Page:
St Eugene’s Cathedral
Francis Street, Derry
BT48 9AP | Tel: 028 7126 2302
Firstly, the writings of St Luke are full of journeys. Mary journeys to visit Elizabeth and then to Bethlehem. Jesus goes to Jerusalem and then back to the Father. And the early Church moves from being locked in an upper room in Jerusalem to preaching the Gospel in Rome – en route to the ends of the earth. The Church of Jesus is never going backwards. Every Calvary is part of the journey. Every crisis is an opportunity for renewal. Every apparent loss is a chance for new life. Conversion means giving up things that we thought precious in order to let Christ upset our blinkered plans. There is a widespread temptation in Church to complain and criticise. One narrative sees the future as gloomy and full of problems as outsiders seem to have the upper hand. Jesus knows what awaits him Jerusalem – yet he starts into that journey with determination. He is prepared to face the challenge – because God is in charge. In his teaching and miracles, he has shown that the Kingdom of God has begun and that the devil can never have the upper hand. The church can produce all sorts of great programmes that teach the content of faith. But unless, despite the problems, we make the church a place of courage and hope, we labour in vain. Jesus wants people to hear of the hope that he has won for us, not complaints about the things we think we have lost. Are we prepared to resolutely take the road ahead of us?
The church can produce all sorts of great programmes that teach the content of faith. But unless, despite the problems, we make the church a place of courage and hope, we labour in vain.by Bishop Donal
Thirdly, the bible is full of people who freely choose to make the costly decision to follow the divine call. Elijah and Elisha are remembered because they took the road less travelled. In the Gospel, Jesus encounters people of good will who are conflicted when it comes to taking him literally and following Jesus. His words to them may seem harsh. But, elsewhere in the Gospel, discovering the love of Jesus is compared to finding a treasure in a field or a pearl of great price and being prepared to give everything for it. True freedom comes when we are drawn irresistibly by the love of Jesus. Holiness means discovering that, beside the love of God, everything else is merely dust and ashes. Only a prayerful heart will be able to make wise and graced decisions. The future of the Irish church lies not in importing clergy to keep the institution going, but in helping young people here to make outrageously generous decisions so that God can renew his mission in the church. He still invites people to put the hand to the plough.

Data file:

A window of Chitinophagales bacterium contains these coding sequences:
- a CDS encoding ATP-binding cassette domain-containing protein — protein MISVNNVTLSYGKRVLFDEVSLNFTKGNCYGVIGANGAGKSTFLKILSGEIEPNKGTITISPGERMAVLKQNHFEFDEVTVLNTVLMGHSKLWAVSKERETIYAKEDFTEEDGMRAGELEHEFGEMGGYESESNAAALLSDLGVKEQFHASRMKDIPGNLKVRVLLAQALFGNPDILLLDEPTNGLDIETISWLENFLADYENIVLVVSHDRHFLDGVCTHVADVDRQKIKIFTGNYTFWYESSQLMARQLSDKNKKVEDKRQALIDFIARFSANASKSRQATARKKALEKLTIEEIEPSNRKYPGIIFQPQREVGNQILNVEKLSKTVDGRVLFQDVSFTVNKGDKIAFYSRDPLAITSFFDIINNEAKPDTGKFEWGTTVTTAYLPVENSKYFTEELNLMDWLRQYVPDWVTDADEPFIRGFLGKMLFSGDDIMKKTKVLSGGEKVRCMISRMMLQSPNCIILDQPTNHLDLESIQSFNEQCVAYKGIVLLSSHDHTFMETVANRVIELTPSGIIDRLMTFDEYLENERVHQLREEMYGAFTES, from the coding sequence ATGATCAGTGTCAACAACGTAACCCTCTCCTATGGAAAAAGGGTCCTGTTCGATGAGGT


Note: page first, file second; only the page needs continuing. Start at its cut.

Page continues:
Can I suggest some themes for prayer this week as we face into the school holidays and a time when many will hope to get away?
Pray that we will discover what it means to freely follow Christ. Learn to know his generous heart and pray for the strength to imitate it. Don't be afraid to listen to his promptings.
Pray for the grace to believe that Christ's yoke is easy and his burden light. Be grateful for where you are in life and seek the next step on the way forward.
Finally, ask Jesus to cleanse your heart of any sense of being a victim. Frightened or defensive hearts are not free to make good decisions. Our society is soured by a pervasive sense of victimhood. Jesus gathers us to be a people that face the future with trust. And in the midst of must pain, we need to gather each week.
Christ's time is never ordinary time!
+ Donal McKeown
The people of the Diocese of Derry have taken part in parish discussions, online contributions and deanery gatherings during recent months in response to the call from Pope Francis about the next Synod.
The fruit of this listening has been collated and a synthesis is now submitted to form part of a national synthesis. This diocesan document is published at the link below for reading and sharing.
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